Example of a restaurant review page from the app.

4. Online survey

What do Inquirer readers think is most useful?

Before wrapping up the list of features to include in the app, we wanted to ask Inquirer readers directly about what they wanted. We included a survey in The Inquirer’s weekly “Let’s Eat” food newsletter (web version here) asking for feedback.

Our feedback survey link in the “Let’s Eat” newsletter.

We received 50 responses to the five-question survey and the results helped validate what we already were thinking to include in the app. They also helped us decide to add a one-touch “cuisine” filter, saved lists and notification features.

5. Paper prototyping

What features are easy to use and understand?

Throughout the process, we ran many small paper prototype tests to get impressions about icon designs, card layouts, wording, and functionality. In experimentation and discovery work, running small tests to help make small decisions can help things move quickly. By showing different versions of a design to people, watching them interact, and asking them to share their thoughts, we can gather quick directional feedback that helps us prioritize what we build.

Here are a few examples:

Sort and filter features

I showed people two paper versions of the same screen and asked them for feedback. We found that more people preferred simpler options so we decided to use fewer tabs. More notes and analysis can be read here.

List and Map icons

I ran this test to find out whether users would recognize and know how to use the list and map view icons. We found out that the map icon in the second screen was the clearest.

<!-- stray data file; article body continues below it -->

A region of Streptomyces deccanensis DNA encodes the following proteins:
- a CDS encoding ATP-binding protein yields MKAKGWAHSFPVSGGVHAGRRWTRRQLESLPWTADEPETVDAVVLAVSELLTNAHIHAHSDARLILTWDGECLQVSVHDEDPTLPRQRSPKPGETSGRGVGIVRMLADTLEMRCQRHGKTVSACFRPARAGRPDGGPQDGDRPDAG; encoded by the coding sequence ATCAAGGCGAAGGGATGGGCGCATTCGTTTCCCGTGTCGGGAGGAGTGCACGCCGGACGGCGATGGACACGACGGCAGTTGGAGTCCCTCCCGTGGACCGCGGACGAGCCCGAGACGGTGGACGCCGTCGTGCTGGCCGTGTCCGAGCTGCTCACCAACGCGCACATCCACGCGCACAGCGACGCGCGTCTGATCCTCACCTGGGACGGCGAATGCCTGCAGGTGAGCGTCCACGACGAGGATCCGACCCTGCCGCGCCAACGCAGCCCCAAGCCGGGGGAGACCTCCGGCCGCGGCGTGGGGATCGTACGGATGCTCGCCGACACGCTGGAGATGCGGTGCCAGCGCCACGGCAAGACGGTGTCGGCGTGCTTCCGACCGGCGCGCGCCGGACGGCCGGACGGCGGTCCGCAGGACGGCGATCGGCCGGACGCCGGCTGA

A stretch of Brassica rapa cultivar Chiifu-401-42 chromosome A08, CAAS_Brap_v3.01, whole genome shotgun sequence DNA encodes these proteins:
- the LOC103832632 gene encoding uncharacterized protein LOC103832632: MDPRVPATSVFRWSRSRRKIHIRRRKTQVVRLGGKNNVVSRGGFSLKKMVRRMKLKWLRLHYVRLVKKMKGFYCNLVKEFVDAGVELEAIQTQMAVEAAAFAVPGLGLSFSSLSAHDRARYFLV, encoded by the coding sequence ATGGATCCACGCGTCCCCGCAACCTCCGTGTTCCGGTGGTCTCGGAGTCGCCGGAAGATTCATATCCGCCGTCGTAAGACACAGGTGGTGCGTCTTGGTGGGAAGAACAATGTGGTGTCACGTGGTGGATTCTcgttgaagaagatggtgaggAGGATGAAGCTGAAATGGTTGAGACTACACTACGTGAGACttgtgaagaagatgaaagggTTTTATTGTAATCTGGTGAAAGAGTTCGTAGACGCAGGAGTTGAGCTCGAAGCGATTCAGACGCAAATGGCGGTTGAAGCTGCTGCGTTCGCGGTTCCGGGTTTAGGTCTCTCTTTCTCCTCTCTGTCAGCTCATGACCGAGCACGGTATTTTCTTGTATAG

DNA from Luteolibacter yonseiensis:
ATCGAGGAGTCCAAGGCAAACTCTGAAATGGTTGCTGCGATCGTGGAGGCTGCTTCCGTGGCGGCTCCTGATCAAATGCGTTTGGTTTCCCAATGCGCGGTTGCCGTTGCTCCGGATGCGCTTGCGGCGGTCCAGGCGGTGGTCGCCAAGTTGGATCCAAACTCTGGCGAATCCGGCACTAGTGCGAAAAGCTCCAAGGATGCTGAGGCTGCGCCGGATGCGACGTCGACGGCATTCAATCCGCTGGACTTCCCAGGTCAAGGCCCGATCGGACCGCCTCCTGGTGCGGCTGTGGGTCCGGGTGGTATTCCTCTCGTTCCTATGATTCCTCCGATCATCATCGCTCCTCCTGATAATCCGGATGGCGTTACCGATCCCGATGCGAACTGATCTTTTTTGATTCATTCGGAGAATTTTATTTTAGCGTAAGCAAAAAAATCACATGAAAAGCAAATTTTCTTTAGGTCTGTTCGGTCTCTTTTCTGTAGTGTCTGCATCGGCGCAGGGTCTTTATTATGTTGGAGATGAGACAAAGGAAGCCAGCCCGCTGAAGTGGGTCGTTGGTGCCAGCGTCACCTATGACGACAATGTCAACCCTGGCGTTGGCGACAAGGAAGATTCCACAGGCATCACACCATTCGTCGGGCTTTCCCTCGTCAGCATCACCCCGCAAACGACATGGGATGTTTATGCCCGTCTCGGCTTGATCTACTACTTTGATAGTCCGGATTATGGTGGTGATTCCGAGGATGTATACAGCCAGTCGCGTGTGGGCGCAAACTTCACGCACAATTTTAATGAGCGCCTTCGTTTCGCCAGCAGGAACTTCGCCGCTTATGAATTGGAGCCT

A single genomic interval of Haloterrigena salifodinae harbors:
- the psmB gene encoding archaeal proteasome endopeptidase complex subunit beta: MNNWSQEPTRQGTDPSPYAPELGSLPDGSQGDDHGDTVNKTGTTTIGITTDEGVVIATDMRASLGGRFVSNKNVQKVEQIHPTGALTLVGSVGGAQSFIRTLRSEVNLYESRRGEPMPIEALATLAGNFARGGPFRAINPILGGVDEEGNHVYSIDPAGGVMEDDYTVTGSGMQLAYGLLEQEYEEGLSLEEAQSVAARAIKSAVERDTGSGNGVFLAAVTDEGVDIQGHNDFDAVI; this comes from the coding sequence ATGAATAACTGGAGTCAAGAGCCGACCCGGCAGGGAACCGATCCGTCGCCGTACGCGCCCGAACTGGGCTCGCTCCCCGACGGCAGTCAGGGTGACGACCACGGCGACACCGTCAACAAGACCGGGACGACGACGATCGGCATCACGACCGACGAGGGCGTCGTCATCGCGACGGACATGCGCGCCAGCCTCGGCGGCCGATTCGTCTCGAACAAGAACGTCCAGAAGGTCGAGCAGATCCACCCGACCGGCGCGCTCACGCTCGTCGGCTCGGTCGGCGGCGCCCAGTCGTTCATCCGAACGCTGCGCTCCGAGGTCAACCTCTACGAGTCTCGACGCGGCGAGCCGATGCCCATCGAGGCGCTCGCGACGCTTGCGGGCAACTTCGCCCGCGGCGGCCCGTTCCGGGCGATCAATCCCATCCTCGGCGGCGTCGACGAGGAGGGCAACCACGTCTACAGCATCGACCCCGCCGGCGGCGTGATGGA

We hope that being transparent about our process is helpful for other teams trying to find lightweight ways to test assumptions with users and move quickly through the steps of product development. That said, each project is unique, and the research methods teams can use should vary as long as they are appropriate for the project.

The Lenfest Local Lab is a multidisciplinary product and user experience innovation team located in Philadelphia and supported by The Lenfest Institute for Journalism.

The Lenfest Institute for Journalism is a non-profit organization whose mission is to develop and support sustainable business models for great local journalism. The Institute was founded in 2016 by entrepreneur H.F. (Gerry) Lenfest with the goal of helping transform the news industry in the digital age to ensure high-quality local journalism remains a cornerstone of democracy.

Thanks to Sarah Schmalbach, André Natta, and Burt Herman.